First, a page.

# gradient of a function and matrices

• Sep 26th 2012, 11:58 PM
noway
gradient of a function and matrices
Hi,

I need help computing the gradient of a function.

$\displaystyle f(b) = (y-Xb)^{2}+b^{2}$

Where y and b are vectors, and X is a matrix.

So

$\displaystyle f(b) = (y-Xb)^{T}(y-Xb)+b^{T}b)$

$\displaystyle f(b) = (y^{T}y -y^{T}Xb - b^{T}X^{T}y + b^{T}X^{T}Xb +b^{T}b)$

I need help to find $\displaystyle \triangledown _{b} (y^{T}y -y^{T}Xb - b^{T}X^{T}y + b^{T}X^{T}Xb+b^{T}b)$

Thanks!
• Sep 27th 2012, 12:03 AM
chiro
Re: gradient of a function and matrices
Hey noway.

Usually you have identities for these kinds of things, but if you are trying to prove it then that's different?

Are you trying to simply calculate it or to prove what the result is?
• Sep 27th 2012, 12:06 AM
noway
Re: gradient of a function and matrices
I've calculated it, but I'm doing it incorrectly I guess. It is part of another problem, so I need to get it right before moving on.
• Sep 27th 2012, 12:13 AM
chiro
Re: gradient of a function and matrices
Is this just a standard directional derivative with respect to some vector?

If so it's going to have some dot product and hence some matrix expansion in terms of b and the normal derivative of that matrix expression.

I can't recall the identities off the top of my head, but if you do a search they should be out there.
• Sep 27th 2012, 01:34 AM
johnsomeone
Re: gradient of a function and matrices
There are severals ways to find $\displaystyle \triangledown f(b_0)$, because there are several ways to interpret it. I'll show you a kinda weird way, but one that's often very useful:

Think of a $\displaystyle C^1$ curve $\displaystyle g: (-1, 1) \rightarrow \mathbb{R}^n$ such that $\displaystyle g(0) = b_0$ and $\displaystyle g'(0) = v$.

Then $\displaystyle \left. \frac{d}{dt}\right|_{t=0} f(g(t)) = < \triangledown f (b_0), g'(0) > = < \triangledown f (b_0), v >$.

Now, although there are infinitely many, $\displaystyle g(t) = b_0 + vt$ is the natural choice for g. However, we won't even need that.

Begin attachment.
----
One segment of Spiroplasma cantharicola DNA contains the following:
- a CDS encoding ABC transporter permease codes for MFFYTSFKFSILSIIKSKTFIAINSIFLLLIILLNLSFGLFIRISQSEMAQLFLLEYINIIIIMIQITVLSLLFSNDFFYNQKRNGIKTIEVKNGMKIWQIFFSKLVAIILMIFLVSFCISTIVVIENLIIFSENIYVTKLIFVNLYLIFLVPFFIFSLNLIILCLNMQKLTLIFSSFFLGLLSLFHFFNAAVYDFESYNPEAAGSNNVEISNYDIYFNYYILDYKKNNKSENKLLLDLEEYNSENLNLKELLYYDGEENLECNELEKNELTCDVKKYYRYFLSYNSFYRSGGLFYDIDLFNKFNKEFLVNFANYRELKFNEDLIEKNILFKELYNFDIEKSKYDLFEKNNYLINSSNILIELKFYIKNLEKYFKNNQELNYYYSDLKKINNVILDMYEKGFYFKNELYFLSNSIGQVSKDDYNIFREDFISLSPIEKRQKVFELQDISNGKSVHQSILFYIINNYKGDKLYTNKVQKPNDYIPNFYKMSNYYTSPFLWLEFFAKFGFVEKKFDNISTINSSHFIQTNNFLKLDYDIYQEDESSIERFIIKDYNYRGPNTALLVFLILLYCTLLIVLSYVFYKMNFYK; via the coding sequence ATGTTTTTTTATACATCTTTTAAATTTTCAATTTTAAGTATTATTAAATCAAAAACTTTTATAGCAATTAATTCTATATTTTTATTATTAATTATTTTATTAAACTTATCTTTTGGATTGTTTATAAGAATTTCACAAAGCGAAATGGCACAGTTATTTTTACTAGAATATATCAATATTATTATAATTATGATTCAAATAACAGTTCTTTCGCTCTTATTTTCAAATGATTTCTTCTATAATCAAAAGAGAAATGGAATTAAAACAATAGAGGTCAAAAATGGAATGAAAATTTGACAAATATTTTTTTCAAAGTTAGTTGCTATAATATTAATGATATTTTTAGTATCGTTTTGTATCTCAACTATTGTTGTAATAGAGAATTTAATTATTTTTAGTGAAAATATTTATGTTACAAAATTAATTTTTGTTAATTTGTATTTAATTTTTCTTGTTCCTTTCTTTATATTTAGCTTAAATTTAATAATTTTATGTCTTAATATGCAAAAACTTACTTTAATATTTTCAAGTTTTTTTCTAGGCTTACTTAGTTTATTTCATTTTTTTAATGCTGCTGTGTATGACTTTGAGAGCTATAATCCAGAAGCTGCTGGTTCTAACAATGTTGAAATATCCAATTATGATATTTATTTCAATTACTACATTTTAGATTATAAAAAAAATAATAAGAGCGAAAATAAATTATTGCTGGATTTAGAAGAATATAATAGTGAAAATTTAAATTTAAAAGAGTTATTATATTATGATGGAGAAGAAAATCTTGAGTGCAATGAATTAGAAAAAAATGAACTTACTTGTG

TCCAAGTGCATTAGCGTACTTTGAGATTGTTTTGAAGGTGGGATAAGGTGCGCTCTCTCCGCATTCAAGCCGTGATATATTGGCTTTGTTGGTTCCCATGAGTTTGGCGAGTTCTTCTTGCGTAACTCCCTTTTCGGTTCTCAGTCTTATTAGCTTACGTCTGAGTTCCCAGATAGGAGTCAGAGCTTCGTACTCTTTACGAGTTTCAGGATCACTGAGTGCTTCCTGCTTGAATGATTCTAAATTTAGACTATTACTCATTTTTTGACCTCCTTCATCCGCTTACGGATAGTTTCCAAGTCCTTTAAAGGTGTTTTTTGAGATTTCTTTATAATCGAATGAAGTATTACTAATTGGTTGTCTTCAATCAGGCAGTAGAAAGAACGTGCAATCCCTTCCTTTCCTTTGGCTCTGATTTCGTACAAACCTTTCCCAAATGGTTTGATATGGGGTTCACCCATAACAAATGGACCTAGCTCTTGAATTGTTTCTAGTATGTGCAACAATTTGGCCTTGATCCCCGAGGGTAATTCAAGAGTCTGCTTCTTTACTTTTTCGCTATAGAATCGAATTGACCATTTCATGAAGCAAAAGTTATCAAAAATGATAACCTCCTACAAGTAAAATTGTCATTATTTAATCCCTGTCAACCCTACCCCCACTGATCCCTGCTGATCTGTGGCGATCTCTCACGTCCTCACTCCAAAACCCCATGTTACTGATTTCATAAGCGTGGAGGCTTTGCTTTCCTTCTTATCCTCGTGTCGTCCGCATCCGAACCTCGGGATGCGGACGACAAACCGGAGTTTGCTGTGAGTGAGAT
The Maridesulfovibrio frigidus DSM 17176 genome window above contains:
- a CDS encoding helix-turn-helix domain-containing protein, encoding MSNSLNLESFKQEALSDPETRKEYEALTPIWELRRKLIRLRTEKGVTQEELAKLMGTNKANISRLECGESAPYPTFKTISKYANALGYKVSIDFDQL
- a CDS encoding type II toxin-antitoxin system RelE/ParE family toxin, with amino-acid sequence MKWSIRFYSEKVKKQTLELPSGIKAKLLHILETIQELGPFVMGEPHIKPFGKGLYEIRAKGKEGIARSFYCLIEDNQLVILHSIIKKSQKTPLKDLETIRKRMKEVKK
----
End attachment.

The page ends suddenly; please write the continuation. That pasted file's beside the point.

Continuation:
$\displaystyle < \triangledown f (b_0), v > = \left. \frac{d}{dt}\right|_{t=0} f(g(t)) = \left.\frac{d}{dt}\right|_{t=0} \left( \lVert y - X g(t) \rVert^2 + \lVert g(t) \rVert^2 \right)$

$\displaystyle = \left.\frac{d}{dt}\right|_{t=0} \left( <y - X g(t), y - X g(t)> + <g(t), g(t)> \right)$

$\displaystyle = \left.\frac{d}{dt}\right|_{t=0} \left( <y, y> - 2<X g(t), y> + <X g(t), X g(t)> + <g(t), g(t)> \right)$

$\displaystyle = \left.\frac{d}{dt}\right|_{t=0} \left( <y, y> - 2<g(t), X^ty> + <X g(t), X g(t)> + <g(t), g(t)> \right)$

$\displaystyle = \left.\frac{d}{dt}\right|_{t=0}( <y, y>) - 2\left.\frac{d}{dt}\right|_{t=0}(< g(t), X^ty>) +.....$

$\displaystyle ........ + \left.\frac{d}{dt}\right|_{t=0}<X g(t), X g(t)> + \left.\frac{d}{dt}\right|_{t=0}(<g(t), g(t)>)$

$\displaystyle = 0 - 2< g'(0), X^ty> + (<Xg'(0), Xg(0)> + <Xg(0), Xg'(0)>)+ ....$

$\displaystyle ........ + (<g'(0), g(0)> + <g(0), g'(0)>)$

$\displaystyle = - 2 < g'(0), X^ty> + 2 <Xg'(0), Xg(0)> + 2<g'(0), g(0)>$

$\displaystyle = - 2 < v, X^ty> + 2 <Xv, Xb_0> + 2<v, b_0>$

$\displaystyle = - 2 < v, X^ty> + 2 <v, X^tXb_0> + 2<v, b_0>$

$\displaystyle = < v, \{- 2 X^ty + 2 X^tXb_0 + 2 b_0 \}>$

Therefore $\displaystyle < \triangledown f (b_0), v > = < v, \{- 2 X^ty + 2 X^tXb_0 + 2 b_0 \}>$.

So $\displaystyle < $\ \triangledown f (b_0) - \{- 2 X^ty + 2 X^tXb_0 + 2 b_0 \} \$, v > = 0$, and since that holds for EVERY $\displaystyle v$, have:

$\displaystyle \triangledown f (b_0) = - 2 X^ty + 2 X^tXb_0 + 2 b_0 = 2 \{ b_0 - X^t (y - X b_0) \}$.